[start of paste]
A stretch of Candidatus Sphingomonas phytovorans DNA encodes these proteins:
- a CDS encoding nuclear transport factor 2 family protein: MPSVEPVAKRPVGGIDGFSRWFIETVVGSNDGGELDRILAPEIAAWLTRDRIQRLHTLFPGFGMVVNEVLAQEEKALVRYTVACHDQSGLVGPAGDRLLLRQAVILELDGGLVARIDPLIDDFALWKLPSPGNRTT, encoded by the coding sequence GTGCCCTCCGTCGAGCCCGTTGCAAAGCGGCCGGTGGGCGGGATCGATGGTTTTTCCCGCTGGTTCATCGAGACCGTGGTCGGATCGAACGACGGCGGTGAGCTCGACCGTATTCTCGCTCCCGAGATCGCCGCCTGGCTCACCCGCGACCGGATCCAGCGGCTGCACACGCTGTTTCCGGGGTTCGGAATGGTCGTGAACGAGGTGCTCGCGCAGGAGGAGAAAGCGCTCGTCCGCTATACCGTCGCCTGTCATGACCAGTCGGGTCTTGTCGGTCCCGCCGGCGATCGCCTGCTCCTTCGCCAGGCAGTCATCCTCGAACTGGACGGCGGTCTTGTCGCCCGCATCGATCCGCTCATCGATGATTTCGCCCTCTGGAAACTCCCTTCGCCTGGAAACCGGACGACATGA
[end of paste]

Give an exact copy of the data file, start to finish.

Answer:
A stretch of Candidatus Sphingomonas phytovorans DNA encodes these proteins:
- a CDS encoding nuclear transport factor 2 family protein: MPSVEPVAKRPVGGIDGFSRWFIETVVGSNDGGELDRILAPEIAAWLTRDRIQRLHTLFPGFGMVVNEVLAQEEKALVRYTVACHDQSGLVGPAGDRLLLRQAVILELDGGLVARIDPLIDDFALWKLPSPGNRTT, encoded by the coding sequence GTGCCCTCCGTCGAGCCCGTTGCAAAGCGGCCGGTGGGCGGGATCGATGGTTTTTCCCGCTGGTTCATCGAGACCGTGGTCGGATCGAACGACGGCGGTGAGCTCGACCGTATTCTCGCTCCCGAGATCGCCGCCTGGCTCACCCGCGACCGGATCCAGCGGCTGCACACGCTGTTTCCGGGGTTCGGAATGGTCGTGAACGAGGTGCTCGCGCAGGAGGAGAAAGCGCTCGTCCGCTATACCGTCGCCTGTCATGACCAGTCGGGTCTTGTCGGTCCCGCCGGCGATCGCCTGCTCCTTCGCCAGGCAGTCATCCTCGAACTGGACGGCGGTCTTGTCGCCCGCATCGATCCGCTCATCGATGATTTCGCCCTCTGGAAACTCCCTTCGCCTGGAAACCGGACGACATGA